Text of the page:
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I recently setup a new server for use with SQL. When I tried to connect via SSMS remotely, it failed. When I pinged it, it is pinging localhost, what is going on here? Please let me know if more details will help. It is Windows Server 2008.

C:\>ping 0x7F000001

Pinging 127.0.0.1 with 32 bytes of data:
Reply from 127.0.0.1: bytes=32 time<1ms TTL=128
Reply from 127.0.0.1: bytes=32 time<1ms TTL=128
Reply from 127.0.0.1: bytes=32 time<1ms TTL=128
Reply from 127.0.0.1: bytes=32 time<1ms TTL=128

Ping statistics for 127.0.0.1:
    Packets: Sent = 4, Received = 4, Lost = 0 (0% loss),
Approximate round trip times in milli-seconds:
    Minimum = 0ms, Maximum = 0ms, Average = 0ms
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What are you trying to ping ?! Please post the output of ipconfig /all –  voodooo Jan 12 '11 at 17:38
3  
You do realize that 0x7F000001 is 127.0.0.1 in hexadecimal, right? –  DerfK Jan 12 '11 at 17:38
    
voodooo: I am trying to ping my remote server, which is named 0x7F000001 –  esac Jan 12 '11 at 17:48
    
Did you actually set the name of your remote server to 0x7F000001 or are you reading that value from some screen/display? –  Zoredache Jan 12 '11 at 17:57
2  
maybe you should give some serious consideration to your naming scheme. As you have now discovered, using wacko and obscure names creates far more trouble than it's worth. –  John Gardeniers Jan 12 '11 at 20:37

3 Answers 3

up vote 4 down vote accepted

OK, I feel like I'm on candid camera, but I'll take a whack at it.

I want to introduce a domain name to the equation, so I'm going to use example.com in lieu of actually knowing what your local domain is.

You have a server whose nodename is 0x7f000001. Its FQDN is 0x7f000001.example.com. 0x7f000001 is also a valid IP address, represented also as decimal 2130706433, 0b1111111000000000000000000000001, or dotted-quad 127.0.0.1.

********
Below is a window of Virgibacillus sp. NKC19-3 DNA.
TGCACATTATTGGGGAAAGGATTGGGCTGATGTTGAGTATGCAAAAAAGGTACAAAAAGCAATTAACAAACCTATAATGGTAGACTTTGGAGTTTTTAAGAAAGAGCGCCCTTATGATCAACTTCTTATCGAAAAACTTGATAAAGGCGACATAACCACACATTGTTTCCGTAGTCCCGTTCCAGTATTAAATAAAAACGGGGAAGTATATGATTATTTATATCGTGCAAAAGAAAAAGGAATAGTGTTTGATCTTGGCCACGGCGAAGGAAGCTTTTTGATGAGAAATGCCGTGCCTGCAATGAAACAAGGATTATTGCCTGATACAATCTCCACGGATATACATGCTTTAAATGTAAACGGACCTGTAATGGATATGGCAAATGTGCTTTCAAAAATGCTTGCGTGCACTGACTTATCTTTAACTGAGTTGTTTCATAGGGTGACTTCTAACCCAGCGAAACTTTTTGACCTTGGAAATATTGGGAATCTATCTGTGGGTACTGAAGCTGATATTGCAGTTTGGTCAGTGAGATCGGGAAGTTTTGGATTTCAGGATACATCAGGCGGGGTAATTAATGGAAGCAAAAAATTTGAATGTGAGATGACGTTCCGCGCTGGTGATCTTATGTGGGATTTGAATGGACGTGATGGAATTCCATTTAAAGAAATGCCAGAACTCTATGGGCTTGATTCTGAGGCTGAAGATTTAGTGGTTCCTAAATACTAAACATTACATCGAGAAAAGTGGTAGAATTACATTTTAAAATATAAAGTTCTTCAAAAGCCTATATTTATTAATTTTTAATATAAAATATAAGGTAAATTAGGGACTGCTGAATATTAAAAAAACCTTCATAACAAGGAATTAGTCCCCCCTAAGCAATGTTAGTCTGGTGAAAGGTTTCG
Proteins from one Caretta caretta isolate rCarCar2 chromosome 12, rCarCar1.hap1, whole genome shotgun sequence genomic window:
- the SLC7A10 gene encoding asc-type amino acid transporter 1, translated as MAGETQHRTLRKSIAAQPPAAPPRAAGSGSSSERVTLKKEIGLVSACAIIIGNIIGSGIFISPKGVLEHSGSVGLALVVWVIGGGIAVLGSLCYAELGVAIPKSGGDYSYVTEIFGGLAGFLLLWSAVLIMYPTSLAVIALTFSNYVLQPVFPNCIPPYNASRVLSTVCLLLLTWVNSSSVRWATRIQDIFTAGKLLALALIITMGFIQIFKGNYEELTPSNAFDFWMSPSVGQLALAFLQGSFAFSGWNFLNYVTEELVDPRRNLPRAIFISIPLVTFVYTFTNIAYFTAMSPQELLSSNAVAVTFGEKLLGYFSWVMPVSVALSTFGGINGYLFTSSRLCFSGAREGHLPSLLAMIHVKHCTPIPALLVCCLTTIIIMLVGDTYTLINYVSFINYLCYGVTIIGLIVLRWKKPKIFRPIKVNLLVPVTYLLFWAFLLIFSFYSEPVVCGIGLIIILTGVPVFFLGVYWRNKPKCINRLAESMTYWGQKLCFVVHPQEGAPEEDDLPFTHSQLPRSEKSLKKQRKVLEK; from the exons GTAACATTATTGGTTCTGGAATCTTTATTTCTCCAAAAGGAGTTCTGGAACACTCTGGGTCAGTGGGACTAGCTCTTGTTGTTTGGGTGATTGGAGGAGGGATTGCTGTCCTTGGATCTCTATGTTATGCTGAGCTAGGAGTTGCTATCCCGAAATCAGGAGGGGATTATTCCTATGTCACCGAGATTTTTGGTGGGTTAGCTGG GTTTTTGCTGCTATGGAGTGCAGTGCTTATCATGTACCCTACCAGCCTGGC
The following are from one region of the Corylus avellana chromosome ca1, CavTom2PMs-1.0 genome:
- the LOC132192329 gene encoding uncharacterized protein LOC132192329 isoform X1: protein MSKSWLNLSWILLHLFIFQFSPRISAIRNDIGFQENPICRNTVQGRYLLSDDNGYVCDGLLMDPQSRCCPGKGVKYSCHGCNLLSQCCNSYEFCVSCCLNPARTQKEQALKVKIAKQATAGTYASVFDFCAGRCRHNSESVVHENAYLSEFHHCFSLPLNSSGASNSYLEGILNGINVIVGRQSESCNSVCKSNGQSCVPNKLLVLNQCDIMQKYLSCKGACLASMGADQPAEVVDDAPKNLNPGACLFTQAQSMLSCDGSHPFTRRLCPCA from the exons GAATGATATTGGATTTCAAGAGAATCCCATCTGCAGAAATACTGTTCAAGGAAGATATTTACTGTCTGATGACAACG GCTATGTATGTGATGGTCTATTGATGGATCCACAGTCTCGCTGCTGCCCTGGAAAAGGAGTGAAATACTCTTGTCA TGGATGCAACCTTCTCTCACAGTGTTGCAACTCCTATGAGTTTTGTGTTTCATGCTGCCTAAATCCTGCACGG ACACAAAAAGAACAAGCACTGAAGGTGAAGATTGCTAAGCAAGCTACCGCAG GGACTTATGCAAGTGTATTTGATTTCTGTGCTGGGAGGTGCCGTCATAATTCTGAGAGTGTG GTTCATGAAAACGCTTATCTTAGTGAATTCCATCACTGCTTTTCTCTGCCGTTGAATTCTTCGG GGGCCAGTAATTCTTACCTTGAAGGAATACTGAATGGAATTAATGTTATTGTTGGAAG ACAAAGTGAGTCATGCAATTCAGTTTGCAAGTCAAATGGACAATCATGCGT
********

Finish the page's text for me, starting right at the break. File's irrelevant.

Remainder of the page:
Your problem is that when you type ping 0x7f000001, the ping program evaluates that as an IP address instead of a hostname. The ping program cannot read your mind, it does not know that the valid IP address you told it to ping is also a hostname, and it evaluates whether it is an IP first.

Imagine if you will that you created a hostname 127, put it in the zone 0.0.1.example.com, and make example.com your default search domain. According to your logic, it should then be valid to type ping 127.0.0.1 and have ping not use the IP 127.0.0.1 but instead use the A record pointed to by the FQDN 127.0.0.1.example.com, which is silly.

Short of recompiling ping to behave the way you think it should, try pinging the FQDN 0x7f000001.example.com.

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Addresses do indeed take precedence over hostnames: msdn.microsoft.com/en-us/library/ms738524%28VS.85%29.aspx –  Gerald Combs Jan 12 '11 at 18:29
    
+1 for the Candid Camera bit. Some questions do feel a bit like that. –  John Gardeniers Jan 12 '11 at 20:34

0x7F000001 is the hexadecimal representation of 127.0.0.1 - unless I'm missing something here...

http://www.kloth.net/services/iplocate.php

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Why should that matter, my server is named that. –  esac Jan 12 '11 at 17:48
3  
It matters because the command-line parsing of 'ping' tries the hexadecimal representation of 127.0.0.1 before it tries to parse it as a name. You found a hostname which causes interesting problems. –  Koos van den Hout Jan 12 '11 at 17:55
1  
Because the command-line ping command will treat any representation of a number as an IP address? If you ping 2130706433 you get the same results. –  Zoredache Jan 12 '11 at 17:55
    
LOL, nice one.. –  voodooo Jan 12 '11 at 18:11

If you give it a domain then it should work e.g.

ping 0x7F000001.lan

otherwise ping is assuming that it's a hexadecimal number to convert into an IP address

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